Features

11.28.18

Beijing’s Long Struggle to Control Xinjiang’s Mineral Wealth

Judd C. Kinzley
The Silk Road Economic Belt—the overland component of Xi Jinping’s signature Belt and Road Initiative (BRI)—promises to bind China to Central Asia and beyond through a new infrastructural network. Connecting through China’s far western Xinjiang...

China Is Fueling a New ‘Resource Curse’ — and Riots around the World

Renard Sexton
Washington Post
During the past 15 years, China’s demand for primary commodities has triggered a dramatic increase in natural resource extraction in the developing world.

Environment

05.23.17

India and China Will Offset Trump’s Climate Backslide

from chinadialogue
With the U.S. likely to fall short of its Paris Agreement pledge to reduce carbon emissions, a new analysis released last week claims that overachievement by India and China will ensure progress on climate action is not stymied.The U.S., the world’s...

Books

05.15.17

A World Trimmed with Fur

Jonathan Schlesinger
In the eighteenth and nineteenth centuries, booming demand for natural resources transformed China and its frontiers. Historians of China have described this process in stark terms: pristine borderlands became breadbaskets. Yet Manchu and Mongolian archives reveal a different story. Well before homesteaders arrived, wild objects from the far north became part of elite fashion, and unprecedented consumption had exhausted the region’s most precious resources.In A World Trimmed with Fur, Jonathan Schlesinger uses these diverse archives to reveal how Qing rule witnessed not the destruction of unspoiled environments, but their invention. Qing frontiers were never pristine in the nineteenth century—pearlers had stripped riverbeds of mussels, mushroom pickers had uprooted the steppe, and fur-bearing animals had disappeared from the forest. In response, the court turned to “purification”; it registered and arrested poachers, reformed territorial rule, and redefined the boundary between the pristine and the corrupted. Schlesinger’s resulting analysis provides a framework for rethinking the global invention of nature. —Stanford University Press{chop}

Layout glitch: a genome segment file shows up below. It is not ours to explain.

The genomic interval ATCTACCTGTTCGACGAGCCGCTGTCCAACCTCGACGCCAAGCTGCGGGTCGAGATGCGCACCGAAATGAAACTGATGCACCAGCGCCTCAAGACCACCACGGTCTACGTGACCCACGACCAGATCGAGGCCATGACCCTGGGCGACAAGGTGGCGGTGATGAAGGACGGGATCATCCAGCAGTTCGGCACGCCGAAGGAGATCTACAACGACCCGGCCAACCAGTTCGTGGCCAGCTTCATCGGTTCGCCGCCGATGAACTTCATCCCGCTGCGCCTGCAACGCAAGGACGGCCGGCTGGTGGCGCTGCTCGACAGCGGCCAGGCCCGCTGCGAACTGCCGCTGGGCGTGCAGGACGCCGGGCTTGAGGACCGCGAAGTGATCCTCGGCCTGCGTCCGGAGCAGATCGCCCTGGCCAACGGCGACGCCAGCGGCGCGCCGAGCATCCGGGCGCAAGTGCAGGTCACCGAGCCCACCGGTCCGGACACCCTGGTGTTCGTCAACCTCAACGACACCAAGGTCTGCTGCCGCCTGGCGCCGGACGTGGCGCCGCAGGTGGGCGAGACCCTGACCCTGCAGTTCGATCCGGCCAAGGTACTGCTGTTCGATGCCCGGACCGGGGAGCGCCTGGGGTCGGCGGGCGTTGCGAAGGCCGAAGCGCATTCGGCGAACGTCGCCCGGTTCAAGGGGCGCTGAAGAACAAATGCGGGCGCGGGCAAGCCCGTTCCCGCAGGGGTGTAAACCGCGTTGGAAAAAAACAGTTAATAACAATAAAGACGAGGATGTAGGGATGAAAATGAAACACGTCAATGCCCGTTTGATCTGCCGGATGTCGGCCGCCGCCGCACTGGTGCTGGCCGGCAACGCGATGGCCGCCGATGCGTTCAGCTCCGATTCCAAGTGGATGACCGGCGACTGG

China Appears to be Losing Interest in Africa

Eric Olander, Cobus van Staden & more
Beijing-based investment attorney Kai Xue joins Eric and Cobus to discuss why he thinks Africa is no longer appealing to Chinese companies. Kai Xue is a longtime Sino-African affairs analyst and carefully monitors trade, foreign direct investment,...

China’s Approach to the Middle East Looks Familiar

Massoud Hayoun
Diplomat
Despite repudiating American foreign policy, China now borrows heavily from U.S.-style Middle Eastern diplomacy

How Rwanda Attracts Chinese Money and Migrants Without the Lure of Natural Resources